Monday, March 3, 2014

Integration 2.0

Just FYI this post is a lot of personal reflection. 

Over the weekend, as I was hosting what could potentially be (and is definitely one of) the last VAC/Oueme-Plateau meetings in my house. There was a lot of chat about work. New volunteers talking about current work. Teachers talking about school. Friends talking about aspirations to stay a 3rd year... and some of us talking about our aspirations to get out of here as soon we are given the Close of Service go ahead.

For me, in my second year, I feel acclimated and usually I am pretty happy, often frustrated, but that is all part of the job. As I think most of you know, the last few months have been rough for me on the work front, but I am trying my best and have found that my energy has best been focused on goals 2 and 3 of Peace Corps at this point – and a little less of goal 1. Goal 2 and 3 are cultural exchange, goal 1 is the actual physical work we do.

It is something I hesitate to talk about, because I think that it might be hard for some people to understand why 2 and 3 are both just as important as goal 1, and also that what I am going through right now in my service is something that is completely normal for a PCV.. I just seem to have had it happen much later than it does for most volunteers. Or maybe people just don't talk about it.

That isn't the point of this post... What I want to talk about how incredibly important community integration is in order to be a happy and successful volunteer.

This last month, aside from some small projects, I really feel like I have decided to throw myself and most of my time into what feels like “Integration Period 2.0.”

I don't know if you remember, but I spoke to you about Integration period way back when. Integration period is the 3 months following training, and before we are allowed to start any major projects. The goal of this period is to get acclimated to your community, make friends, and learn how to live on your own BEFORE you become stressed out over work goals. Lately, I have been spending a lot of my time doing the activities that make up our life during this early Peace Corps period. And I am very grateful for it.

I have been sitting with women in the markets and at the local boutiques, exploring both Misserete and Porto Novo, having conversations with my neighbors and my work partners (because even if we aren't doing a big project they are still a big part of my life here).. and it has made me realize a lot of things about my service.

Until recently (and probably for much longer than I would like to admit).. I was feeling really down on my experience and on the work that I have done as a Peace Corps Volunteer.

My recent, reaching out to my community has lead me to re-embrace what I am doing here, and to rekindle relationships that truly are the reason that I came here in the first place. By taking a step back, I have reminded myself why I am here. I realize now how much I have blossomed with the help of the cultural understanding and the language proficiency that comes with being a second year volunteer. Sitting and observing in central places (like the market) is not as overwhelming as it was back in 2012, and I am able to understand more, and feel more comfortable. I am able to better understand what I did right and what I did wrong in those early months, and it really is a shame that the early months where we integrate, are also the months where we are depressed and confused and at our highest discomforts of service. (Unfortunately, there is also no way around that – they kind of go hand in hand.) If I understood then, the things that I do now about this country and this culture (and could speak the language the way I do now).. I think that the past year and a half of my life would have been much easier. Which, oddly enough is incredibly relieving to know.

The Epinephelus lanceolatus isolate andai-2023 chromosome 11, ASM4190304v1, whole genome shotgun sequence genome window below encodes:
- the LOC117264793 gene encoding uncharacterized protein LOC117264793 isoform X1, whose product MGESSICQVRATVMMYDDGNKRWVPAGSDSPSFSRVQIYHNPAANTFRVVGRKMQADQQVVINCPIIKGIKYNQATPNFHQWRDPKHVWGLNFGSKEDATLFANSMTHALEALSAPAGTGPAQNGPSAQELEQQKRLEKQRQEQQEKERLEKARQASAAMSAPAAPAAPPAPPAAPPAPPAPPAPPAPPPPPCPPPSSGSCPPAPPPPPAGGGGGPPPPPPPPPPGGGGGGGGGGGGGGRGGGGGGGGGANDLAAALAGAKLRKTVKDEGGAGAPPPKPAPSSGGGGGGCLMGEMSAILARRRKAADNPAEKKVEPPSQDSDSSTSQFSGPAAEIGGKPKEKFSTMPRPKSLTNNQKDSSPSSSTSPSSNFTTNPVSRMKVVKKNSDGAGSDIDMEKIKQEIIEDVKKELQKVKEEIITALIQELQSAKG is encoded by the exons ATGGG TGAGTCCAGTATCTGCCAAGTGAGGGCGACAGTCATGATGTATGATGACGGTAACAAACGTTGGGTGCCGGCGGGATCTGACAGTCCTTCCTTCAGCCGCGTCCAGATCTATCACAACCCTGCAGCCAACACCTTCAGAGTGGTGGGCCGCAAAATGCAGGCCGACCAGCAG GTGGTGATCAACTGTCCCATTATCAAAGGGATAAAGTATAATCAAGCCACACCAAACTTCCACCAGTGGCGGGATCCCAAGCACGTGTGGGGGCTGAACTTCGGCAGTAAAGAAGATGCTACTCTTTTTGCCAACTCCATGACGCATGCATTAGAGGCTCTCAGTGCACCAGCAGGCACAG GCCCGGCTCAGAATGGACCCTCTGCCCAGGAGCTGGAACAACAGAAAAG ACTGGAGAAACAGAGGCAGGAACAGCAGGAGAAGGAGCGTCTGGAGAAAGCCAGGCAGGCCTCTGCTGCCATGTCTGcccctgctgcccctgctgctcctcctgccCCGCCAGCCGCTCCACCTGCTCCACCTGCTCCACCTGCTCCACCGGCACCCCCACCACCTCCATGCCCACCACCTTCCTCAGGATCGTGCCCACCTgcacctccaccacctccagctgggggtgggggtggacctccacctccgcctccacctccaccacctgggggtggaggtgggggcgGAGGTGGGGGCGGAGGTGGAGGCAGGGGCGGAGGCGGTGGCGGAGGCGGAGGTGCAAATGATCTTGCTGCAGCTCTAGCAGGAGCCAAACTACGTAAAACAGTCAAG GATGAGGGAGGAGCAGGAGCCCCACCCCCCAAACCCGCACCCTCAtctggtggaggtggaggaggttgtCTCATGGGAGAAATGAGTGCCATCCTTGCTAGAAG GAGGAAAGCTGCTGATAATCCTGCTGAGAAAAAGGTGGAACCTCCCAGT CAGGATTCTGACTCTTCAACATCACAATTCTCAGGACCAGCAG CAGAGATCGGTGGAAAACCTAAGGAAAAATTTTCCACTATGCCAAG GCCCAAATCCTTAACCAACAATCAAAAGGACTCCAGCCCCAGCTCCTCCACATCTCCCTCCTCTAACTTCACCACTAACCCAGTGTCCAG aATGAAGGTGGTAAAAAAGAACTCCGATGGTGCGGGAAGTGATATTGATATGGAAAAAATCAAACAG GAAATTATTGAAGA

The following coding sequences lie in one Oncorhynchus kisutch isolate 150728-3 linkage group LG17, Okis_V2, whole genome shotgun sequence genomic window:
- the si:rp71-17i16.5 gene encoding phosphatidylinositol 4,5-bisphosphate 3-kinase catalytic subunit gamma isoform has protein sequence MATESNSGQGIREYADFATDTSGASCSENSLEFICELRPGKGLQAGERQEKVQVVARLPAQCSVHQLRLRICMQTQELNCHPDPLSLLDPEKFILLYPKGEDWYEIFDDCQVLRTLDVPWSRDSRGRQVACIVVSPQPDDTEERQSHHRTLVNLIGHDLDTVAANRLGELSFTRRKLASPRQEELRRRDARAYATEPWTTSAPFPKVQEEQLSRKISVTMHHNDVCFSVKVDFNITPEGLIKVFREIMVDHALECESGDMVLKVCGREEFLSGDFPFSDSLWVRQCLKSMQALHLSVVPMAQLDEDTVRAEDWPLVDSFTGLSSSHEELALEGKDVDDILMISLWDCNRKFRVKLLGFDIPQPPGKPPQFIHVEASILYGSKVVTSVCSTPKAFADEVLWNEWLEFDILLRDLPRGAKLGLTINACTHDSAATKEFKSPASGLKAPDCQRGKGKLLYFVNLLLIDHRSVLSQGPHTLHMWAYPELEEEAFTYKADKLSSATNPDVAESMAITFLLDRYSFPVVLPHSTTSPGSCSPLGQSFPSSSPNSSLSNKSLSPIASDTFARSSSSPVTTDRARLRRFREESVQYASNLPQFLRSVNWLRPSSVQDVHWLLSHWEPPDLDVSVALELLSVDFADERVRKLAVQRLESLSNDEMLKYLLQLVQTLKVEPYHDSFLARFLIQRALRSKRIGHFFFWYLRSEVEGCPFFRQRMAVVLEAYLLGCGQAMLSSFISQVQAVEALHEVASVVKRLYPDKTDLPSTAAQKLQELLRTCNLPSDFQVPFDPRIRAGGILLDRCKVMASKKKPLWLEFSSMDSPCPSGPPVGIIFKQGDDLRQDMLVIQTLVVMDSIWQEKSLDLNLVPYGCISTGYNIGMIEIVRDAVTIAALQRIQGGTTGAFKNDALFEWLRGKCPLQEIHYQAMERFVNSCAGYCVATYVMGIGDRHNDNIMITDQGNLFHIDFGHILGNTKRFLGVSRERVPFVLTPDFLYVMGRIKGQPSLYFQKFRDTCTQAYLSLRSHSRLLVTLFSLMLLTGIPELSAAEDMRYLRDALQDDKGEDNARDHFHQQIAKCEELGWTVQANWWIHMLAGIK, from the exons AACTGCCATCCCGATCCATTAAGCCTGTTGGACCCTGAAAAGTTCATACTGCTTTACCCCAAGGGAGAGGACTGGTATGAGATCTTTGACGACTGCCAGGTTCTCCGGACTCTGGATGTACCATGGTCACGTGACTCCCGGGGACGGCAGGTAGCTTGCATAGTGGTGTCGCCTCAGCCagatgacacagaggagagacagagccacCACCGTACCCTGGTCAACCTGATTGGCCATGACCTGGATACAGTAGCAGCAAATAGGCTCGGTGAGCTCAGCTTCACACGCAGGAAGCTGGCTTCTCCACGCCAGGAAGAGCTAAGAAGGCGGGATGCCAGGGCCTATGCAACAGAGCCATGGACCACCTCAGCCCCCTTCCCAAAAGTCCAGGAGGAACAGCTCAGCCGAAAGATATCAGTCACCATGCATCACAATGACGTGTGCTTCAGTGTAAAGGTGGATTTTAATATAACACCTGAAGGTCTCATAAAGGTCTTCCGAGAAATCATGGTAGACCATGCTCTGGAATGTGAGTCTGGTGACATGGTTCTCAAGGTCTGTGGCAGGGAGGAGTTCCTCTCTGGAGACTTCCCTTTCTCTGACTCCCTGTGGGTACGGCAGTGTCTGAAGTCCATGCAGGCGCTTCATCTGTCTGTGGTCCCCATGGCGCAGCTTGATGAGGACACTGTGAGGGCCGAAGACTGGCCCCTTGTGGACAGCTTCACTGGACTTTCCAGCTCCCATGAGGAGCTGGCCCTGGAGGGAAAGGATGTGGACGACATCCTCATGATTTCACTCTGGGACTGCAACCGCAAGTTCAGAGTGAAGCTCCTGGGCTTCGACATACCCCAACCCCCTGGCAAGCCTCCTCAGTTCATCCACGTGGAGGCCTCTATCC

A month ago I was angry over how things have been going for me in this New Year... I can definitely say that I have taken a complete turn. I am thankful that in my second year my work load has seemed to lay off a bit, and I have been given this opportunity to really appreciate what it is that I am getting to experience here in Benin.

And the best part? Once I stopped nagging people about projects, work kind of re-appeared for itself. My Amour et Vie team got the go ahead for a health club, one of my really awesome work partners found me a (super enthusiastic) school garden in a small village that was looking for outside help, I am working with another volunteer to edit and update the PCBenin Cookbook (it gets issued to new volunteers every year), and I am hoping to bring girls to Camp Glow (Girls Leading Our World) in Porto this summer.

So while some the projects that I was pushing and pushing, never came through, and probably never will. I am much happier with this outcome. I am happier now that I don't feel like I am pulling teeth... and there is nothing better than working with people who are actually happy and excited to work with you.


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